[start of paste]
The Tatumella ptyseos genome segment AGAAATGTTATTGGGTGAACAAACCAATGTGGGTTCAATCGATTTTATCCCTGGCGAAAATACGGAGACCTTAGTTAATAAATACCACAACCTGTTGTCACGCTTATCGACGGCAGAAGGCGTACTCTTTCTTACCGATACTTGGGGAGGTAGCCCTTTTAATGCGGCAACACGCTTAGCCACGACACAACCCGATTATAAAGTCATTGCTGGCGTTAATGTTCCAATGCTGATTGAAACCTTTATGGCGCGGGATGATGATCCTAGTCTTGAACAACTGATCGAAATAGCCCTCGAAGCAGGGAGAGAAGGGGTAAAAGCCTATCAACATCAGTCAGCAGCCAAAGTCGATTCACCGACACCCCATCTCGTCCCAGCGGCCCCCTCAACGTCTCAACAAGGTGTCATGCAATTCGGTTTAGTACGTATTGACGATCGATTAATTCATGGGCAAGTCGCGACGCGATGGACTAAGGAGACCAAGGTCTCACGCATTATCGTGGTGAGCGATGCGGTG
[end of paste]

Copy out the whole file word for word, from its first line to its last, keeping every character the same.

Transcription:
The Tatumella ptyseos genome segment AGAAATGTTATTGGGTGAACAAACCAATGTGGGTTCAATCGATTTTATCCCTGGCGAAAATACGGAGACCTTAGTTAATAAATACCACAACCTGTTGTCACGCTTATCGACGGCAGAAGGCGTACTCTTTCTTACCGATACTTGGGGAGGTAGCCCTTTTAATGCGGCAACACGCTTAGCCACGACACAACCCGATTATAAAGTCATTGCTGGCGTTAATGTTCCAATGCTGATTGAAACCTTTATGGCGCGGGATGATGATCCTAGTCTTGAACAACTGATCGAAATAGCCCTCGAAGCAGGGAGAGAAGGGGTAAAAGCCTATCAACATCAGTCAGCAGCCAAAGTCGATTCACCGACACCCCATCTCGTCCCAGCGGCCCCCTCAACGTCTCAACAAGGTGTCATGCAATTCGGTTTAGTACGTATTGACGATCGATTAATTCATGGGCAAGTCGCGACGCGATGGACTAAGGAGACCAAGGTCTCACGCATTATCGTGGTGAGCGATGCGGTG